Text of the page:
My Experiments with GSE. . .
As I read the various books and articles, I found a number of ways I could put GSE immediately to work. As mentioned earlier, GSE, according to Allan Sach’s book, (see note below) outperformed many commercial and common disinfectants in laboratory tests. Of course I didn’t have the means of testing it scientifically in my own home; however, I did mix up a batch of water/GSE to use to spray down and clean my kitchen and bathroom. I liked the idea that I was using a non-toxic cleanser, rather than chemicals.
I also used it to wash some fruit. I didn’t notice any difference in the shelf life of the fruit that had been rinsed with GSE vs. plain water, but, again, I liked the idea that I was using something natural rather than the unnatural and unhealthy ingredients in detergent to wash them off.
I gargled with GSE for a sore throat I felt coming on (which went away). My husband was also pleasantly surprised to find his sore throat, which he says “always” means he’s about to get sick, went away after gargling with GSE. I put a drop on my toothpaste as I brushed my teeth and then gargled with it afterwards. (I had read that GSE was extremely bitter, but it didn’t seem to bother me.) I also added a few drops of GSE every time I refilled our water filter pitcher. (It has a nasty habit of growing green, slimy stuff inside.) Check out the sidebars for more specific directions and other ideas I liked. I plan to test it the next time I find mold in my house. (It’s the only time I’ve been disappointed that I couldn’t find any!) I’m also mixing a few drops into juice and giving it to my husband to see if it helps him with the stomach problems he’s had since being overseas.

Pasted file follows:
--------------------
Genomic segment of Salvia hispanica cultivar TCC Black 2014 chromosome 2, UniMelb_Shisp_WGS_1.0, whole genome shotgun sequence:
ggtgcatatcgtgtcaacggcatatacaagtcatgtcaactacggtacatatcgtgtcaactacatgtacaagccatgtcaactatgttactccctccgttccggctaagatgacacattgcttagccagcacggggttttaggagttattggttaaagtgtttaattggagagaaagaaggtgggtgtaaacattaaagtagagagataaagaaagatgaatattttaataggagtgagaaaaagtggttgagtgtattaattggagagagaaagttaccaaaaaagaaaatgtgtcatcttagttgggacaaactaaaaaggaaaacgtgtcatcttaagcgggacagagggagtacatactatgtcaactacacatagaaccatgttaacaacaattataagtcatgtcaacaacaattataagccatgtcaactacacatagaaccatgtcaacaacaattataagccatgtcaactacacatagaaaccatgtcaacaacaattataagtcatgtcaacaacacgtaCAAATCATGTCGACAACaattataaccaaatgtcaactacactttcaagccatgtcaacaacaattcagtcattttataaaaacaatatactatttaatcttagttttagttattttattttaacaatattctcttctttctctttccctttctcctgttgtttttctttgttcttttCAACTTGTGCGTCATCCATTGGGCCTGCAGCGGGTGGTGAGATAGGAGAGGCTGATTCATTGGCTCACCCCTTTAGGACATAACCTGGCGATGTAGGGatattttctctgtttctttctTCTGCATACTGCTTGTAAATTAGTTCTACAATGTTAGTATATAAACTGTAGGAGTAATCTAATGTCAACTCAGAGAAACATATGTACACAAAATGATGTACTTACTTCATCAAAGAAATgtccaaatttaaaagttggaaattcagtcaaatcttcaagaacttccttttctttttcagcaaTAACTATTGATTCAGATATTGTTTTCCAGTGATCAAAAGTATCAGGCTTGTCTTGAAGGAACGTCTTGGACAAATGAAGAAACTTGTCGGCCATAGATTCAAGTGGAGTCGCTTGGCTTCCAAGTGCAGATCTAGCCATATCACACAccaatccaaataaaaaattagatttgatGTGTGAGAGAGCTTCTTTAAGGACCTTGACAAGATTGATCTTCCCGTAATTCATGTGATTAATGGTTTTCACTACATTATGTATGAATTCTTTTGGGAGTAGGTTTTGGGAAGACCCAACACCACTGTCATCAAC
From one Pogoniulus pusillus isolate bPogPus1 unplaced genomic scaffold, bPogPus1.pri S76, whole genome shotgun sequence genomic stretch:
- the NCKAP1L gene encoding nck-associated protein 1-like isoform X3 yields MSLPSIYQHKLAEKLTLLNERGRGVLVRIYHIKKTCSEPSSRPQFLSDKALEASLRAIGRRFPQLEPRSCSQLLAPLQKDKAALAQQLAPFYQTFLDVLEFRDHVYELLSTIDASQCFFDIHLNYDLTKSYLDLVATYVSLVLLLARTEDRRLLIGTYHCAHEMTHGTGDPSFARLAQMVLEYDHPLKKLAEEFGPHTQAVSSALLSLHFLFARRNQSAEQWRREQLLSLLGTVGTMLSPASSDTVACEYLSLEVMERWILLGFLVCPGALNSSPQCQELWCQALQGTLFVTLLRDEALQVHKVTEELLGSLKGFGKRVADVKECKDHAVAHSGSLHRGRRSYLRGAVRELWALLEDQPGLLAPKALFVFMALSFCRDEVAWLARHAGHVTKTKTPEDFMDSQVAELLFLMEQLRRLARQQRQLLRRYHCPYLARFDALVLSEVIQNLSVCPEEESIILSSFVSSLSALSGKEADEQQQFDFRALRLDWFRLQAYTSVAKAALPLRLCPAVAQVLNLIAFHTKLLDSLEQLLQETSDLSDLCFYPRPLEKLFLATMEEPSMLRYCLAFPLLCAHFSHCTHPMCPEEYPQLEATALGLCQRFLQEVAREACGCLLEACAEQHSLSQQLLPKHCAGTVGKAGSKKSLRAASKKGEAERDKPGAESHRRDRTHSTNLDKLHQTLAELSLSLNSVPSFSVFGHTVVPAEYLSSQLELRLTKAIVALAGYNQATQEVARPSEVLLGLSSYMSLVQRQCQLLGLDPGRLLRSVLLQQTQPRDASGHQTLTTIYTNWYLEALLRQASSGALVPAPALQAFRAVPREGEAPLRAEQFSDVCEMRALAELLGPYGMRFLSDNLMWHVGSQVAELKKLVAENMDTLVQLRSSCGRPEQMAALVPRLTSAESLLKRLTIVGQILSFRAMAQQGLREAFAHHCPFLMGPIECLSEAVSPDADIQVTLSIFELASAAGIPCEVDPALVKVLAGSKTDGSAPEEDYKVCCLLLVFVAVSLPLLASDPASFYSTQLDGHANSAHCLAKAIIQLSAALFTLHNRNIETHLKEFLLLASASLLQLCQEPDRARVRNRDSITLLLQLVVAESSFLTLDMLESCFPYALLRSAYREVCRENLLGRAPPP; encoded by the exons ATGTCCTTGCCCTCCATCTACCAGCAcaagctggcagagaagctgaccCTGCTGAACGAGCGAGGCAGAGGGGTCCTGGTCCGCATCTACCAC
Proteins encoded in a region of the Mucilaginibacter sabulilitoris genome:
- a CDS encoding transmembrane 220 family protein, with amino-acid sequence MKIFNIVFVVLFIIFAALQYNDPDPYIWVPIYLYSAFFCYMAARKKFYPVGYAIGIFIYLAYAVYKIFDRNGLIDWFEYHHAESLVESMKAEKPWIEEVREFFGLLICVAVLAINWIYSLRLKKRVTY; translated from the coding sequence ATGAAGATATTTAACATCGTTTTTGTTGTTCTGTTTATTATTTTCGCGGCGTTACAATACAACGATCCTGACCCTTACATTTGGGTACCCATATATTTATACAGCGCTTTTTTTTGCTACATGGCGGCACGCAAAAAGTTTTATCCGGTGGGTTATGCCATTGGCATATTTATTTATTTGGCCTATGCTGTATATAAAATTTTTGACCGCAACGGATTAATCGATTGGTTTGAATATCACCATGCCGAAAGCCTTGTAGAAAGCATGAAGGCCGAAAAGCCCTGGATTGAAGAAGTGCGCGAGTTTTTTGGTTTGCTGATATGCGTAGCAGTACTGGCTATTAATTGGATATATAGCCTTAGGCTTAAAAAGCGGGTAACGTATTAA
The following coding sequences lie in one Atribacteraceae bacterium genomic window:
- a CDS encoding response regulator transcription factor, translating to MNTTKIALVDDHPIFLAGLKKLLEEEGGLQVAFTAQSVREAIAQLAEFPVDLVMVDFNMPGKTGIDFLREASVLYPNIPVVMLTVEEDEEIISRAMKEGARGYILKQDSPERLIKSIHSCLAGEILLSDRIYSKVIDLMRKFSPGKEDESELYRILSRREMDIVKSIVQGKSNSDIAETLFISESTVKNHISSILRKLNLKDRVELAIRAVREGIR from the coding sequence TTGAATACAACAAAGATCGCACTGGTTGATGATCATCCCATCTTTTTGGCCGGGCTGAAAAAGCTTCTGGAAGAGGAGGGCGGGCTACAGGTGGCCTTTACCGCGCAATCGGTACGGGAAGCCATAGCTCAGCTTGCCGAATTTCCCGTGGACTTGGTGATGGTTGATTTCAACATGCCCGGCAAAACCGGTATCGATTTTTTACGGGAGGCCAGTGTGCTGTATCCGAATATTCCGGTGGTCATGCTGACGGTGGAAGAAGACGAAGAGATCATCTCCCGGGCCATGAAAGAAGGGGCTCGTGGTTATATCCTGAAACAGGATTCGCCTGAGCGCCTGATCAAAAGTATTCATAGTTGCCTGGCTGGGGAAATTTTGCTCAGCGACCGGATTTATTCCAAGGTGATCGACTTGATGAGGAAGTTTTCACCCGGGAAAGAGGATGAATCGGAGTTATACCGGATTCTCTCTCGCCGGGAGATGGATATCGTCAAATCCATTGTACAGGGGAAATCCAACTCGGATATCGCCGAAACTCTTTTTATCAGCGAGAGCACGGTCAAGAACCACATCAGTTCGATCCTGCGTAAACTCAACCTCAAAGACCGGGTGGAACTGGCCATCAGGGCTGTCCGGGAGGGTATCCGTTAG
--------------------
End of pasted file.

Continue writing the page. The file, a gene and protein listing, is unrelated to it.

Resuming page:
How Else Can GSEBe Used?
There are a multitude of ideas for using GSE in your family and home. Here are a few:
- As a gargle for sore throats
- When traveling (especially overseas), as a precaution against parasites
- As a spray for athletes foot
- As a mouthwash
• Mixed with shampoo to treat eczema or dandruff
In the Home:
- Put a few drops in your humidifier to inhibit mold growth
- Add to dishwater to sanitize
- Spray on houseplants to prevent mold (one book recommended GSE spray against aphids)
• Add drops to baby wipes to make antibacterial hand wipes
These are just a few ideas. There are many more available on the Internet and in books. When using “recipes” for GSE, make sure you check the concentration of the GSE in the recipe. Keep in mind that Beeyoutiful sells a higher concentration GSE than many other brands.
It is wise to take probiotics, such as Tummy Tuneup, or eat yogurt with active cultures if you take GSE internally for an extended period of time. Never use GSE undiluted or in the eyes; it could cause severe irritation. Remember it is acidic! It hasn’t been tested for its effects on pregnancy, so use it cautiously if you are pregnant.
The Skeptic’s Conclusions . . .
As with any drug, herb, or treatment, I believe the responsibility lies with each of us individually to educate ourselves and to make our own informed healthcare decisions. Too often I tend to follow traditional medical advice without being fully aware of all the possible effects.
As a skeptic-in-therapy, I’ll be performing more of my own experiments with GSE and seeing how it can best meet the needs of my family, but I have been impressed enough with the potential GSE shows to make it a part of my medicine cabinet. Check out the forums for others who are doing the same!
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~ Summer Moeller jots from the end of a dirt road with her husband and daughter (soon to be, two daughters!) in Whitesburg, GA.